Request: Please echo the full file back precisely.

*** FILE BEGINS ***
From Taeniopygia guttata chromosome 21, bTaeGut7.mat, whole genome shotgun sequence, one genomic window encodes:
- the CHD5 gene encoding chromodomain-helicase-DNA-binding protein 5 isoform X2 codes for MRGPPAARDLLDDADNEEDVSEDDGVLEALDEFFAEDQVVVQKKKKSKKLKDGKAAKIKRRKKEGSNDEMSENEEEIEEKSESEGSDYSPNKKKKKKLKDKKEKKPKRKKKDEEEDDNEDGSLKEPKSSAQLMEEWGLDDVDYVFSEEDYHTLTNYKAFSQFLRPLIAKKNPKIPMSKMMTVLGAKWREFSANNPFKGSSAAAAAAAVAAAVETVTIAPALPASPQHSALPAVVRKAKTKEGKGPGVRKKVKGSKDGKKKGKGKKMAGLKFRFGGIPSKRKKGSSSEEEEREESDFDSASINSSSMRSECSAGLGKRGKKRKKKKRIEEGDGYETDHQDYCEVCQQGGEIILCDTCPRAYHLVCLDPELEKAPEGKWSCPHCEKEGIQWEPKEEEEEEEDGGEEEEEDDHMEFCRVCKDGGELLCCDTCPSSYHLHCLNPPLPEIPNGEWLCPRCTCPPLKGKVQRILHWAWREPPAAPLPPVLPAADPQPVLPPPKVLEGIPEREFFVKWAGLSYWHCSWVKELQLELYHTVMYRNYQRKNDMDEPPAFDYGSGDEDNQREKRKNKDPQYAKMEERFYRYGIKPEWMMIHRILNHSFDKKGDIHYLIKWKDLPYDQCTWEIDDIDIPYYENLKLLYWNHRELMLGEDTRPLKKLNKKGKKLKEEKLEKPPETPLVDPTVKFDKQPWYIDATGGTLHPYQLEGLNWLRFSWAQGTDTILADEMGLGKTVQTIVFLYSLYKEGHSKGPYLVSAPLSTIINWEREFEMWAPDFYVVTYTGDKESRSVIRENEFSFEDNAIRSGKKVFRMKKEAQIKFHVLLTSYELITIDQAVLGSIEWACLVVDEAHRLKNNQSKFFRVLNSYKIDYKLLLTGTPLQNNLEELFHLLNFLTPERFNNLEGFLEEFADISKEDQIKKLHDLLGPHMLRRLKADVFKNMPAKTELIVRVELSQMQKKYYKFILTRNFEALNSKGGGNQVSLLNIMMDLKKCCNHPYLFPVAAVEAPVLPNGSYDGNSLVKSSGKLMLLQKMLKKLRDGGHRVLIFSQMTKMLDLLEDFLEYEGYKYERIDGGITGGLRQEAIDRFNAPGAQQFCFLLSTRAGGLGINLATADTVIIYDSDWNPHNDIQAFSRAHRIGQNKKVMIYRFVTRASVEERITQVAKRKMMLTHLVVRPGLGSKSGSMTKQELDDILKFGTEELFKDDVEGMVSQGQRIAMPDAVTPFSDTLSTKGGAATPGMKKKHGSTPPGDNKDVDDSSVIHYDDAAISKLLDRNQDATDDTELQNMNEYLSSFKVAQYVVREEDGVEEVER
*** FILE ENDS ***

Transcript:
From Taeniopygia guttata chromosome 21, bTaeGut7.mat, whole genome shotgun sequence, one genomic window encodes:
- the CHD5 gene encoding chromodomain-helicase-DNA-binding protein 5 isoform X2 codes for MRGPPAARDLLDDADNEEDVSEDDGVLEALDEFFAEDQVVVQKKKKSKKLKDGKAAKIKRRKKEGSNDEMSENEEEIEEKSESEGSDYSPNKKKKKKLKDKKEKKPKRKKKDEEEDDNEDGSLKEPKSSAQLMEEWGLDDVDYVFSEEDYHTLTNYKAFSQFLRPLIAKKNPKIPMSKMMTVLGAKWREFSANNPFKGSSAAAAAAAVAAAVETVTIAPALPASPQHSALPAVVRKAKTKEGKGPGVRKKVKGSKDGKKKGKGKKMAGLKFRFGGIPSKRKKGSSSEEEEREESDFDSASINSSSMRSECSAGLGKRGKKRKKKKRIEEGDGYETDHQDYCEVCQQGGEIILCDTCPRAYHLVCLDPELEKAPEGKWSCPHCEKEGIQWEPKEEEEEEEDGGEEEEEDDHMEFCRVCKDGGELLCCDTCPSSYHLHCLNPPLPEIPNGEWLCPRCTCPPLKGKVQRILHWAWREPPAAPLPPVLPAADPQPVLPPPKVLEGIPEREFFVKWAGLSYWHCSWVKELQLELYHTVMYRNYQRKNDMDEPPAFDYGSGDEDNQREKRKNKDPQYAKMEERFYRYGIKPEWMMIHRILNHSFDKKGDIHYLIKWKDLPYDQCTWEIDDIDIPYYENLKLLYWNHRELMLGEDTRPLKKLNKKGKKLKEEKLEKPPETPLVDPTVKFDKQPWYIDATGGTLHPYQLEGLNWLRFSWAQGTDTILADEMGLGKTVQTIVFLYSLYKEGHSKGPYLVSAPLSTIINWEREFEMWAPDFYVVTYTGDKESRSVIRENEFSFEDNAIRSGKKVFRMKKEAQIKFHVLLTSYELITIDQAVLGSIEWACLVVDEAHRLKNNQSKFFRVLNSYKIDYKLLLTGTPLQNNLEELFHLLNFLTPERFNNLEGFLEEFADISKEDQIKKLHDLLGPHMLRRLKADVFKNMPAKTELIVRVELSQMQKKYYKFILTRNFEALNSKGGGNQVSLLNIMMDLKKCCNHPYLFPVAAVEAPVLPNGSYDGNSLVKSSGKLMLLQKMLKKLRDGGHRVLIFSQMTKMLDLLEDFLEYEGYKYERIDGGITGGLRQEAIDRFNAPGAQQFCFLLSTRAGGLGINLATADTVIIYDSDWNPHNDIQAFSRAHRIGQNKKVMIYRFVTRASVEERITQVAKRKMMLTHLVVRPGLGSKSGSMTKQELDDILKFGTEELFKDDVEGMVSQGQRIAMPDAVTPFSDTLSTKGGAATPGMKKKHGSTPPGDNKDVDDSSVIHYDDAAISKLLDRNQDATDDTELQNMNEYLSSFKVAQYVVREEDGVEEVER